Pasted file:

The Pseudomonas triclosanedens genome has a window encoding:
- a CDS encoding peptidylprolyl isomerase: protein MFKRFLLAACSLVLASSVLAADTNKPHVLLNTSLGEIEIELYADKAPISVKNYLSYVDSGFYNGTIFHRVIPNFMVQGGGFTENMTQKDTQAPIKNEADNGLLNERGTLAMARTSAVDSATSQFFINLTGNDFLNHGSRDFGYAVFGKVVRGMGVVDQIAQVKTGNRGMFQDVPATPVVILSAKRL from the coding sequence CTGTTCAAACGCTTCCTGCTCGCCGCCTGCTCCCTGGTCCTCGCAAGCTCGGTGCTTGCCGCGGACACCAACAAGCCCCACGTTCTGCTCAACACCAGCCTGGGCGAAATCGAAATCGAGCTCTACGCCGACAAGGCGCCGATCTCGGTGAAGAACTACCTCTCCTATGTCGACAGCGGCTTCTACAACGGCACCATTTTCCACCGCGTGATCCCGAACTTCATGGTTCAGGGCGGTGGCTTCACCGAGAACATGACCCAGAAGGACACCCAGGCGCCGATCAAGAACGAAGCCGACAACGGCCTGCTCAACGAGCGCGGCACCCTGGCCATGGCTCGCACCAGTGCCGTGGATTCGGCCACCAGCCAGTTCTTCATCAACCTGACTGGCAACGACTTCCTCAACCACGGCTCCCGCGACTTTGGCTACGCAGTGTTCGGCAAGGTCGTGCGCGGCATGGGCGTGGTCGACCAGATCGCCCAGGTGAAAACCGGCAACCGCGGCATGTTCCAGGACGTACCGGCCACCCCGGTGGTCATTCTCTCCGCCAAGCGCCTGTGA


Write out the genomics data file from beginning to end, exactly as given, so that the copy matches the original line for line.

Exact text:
The Pseudomonas triclosanedens genome has a window encoding:
- a CDS encoding peptidylprolyl isomerase: protein MFKRFLLAACSLVLASSVLAADTNKPHVLLNTSLGEIEIELYADKAPISVKNYLSYVDSGFYNGTIFHRVIPNFMVQGGGFTENMTQKDTQAPIKNEADNGLLNERGTLAMARTSAVDSATSQFFINLTGNDFLNHGSRDFGYAVFGKVVRGMGVVDQIAQVKTGNRGMFQDVPATPVVILSAKRL from the coding sequence CTGTTCAAACGCTTCCTGCTCGCCGCCTGCTCCCTGGTCCTCGCAAGCTCGGTGCTTGCCGCGGACACCAACAAGCCCCACGTTCTGCTCAACACCAGCCTGGGCGAAATCGAAATCGAGCTCTACGCCGACAAGGCGCCGATCTCGGTGAAGAACTACCTCTCCTATGTCGACAGCGGCTTCTACAACGGCACCATTTTCCACCGCGTGATCCCGAACTTCATGGTTCAGGGCGGTGGCTTCACCGAGAACATGACCCAGAAGGACACCCAGGCGCCGATCAAGAACGAAGCCGACAACGGCCTGCTCAACGAGCGCGGCACCCTGGCCATGGCTCGCACCAGTGCCGTGGATTCGGCCACCAGCCAGTTCTTCATCAACCTGACTGGCAACGACTTCCTCAACCACGGCTCCCGCGACTTTGGCTACGCAGTGTTCGGCAAGGTCGTGCGCGGCATGGGCGTGGTCGACCAGATCGCCCAGGTGAAAACCGGCAACCGCGGCATGTTCCAGGACGTACCGGCCACCCCGGTGGTCATTCTCTCCGCCAAGCGCCTGTGA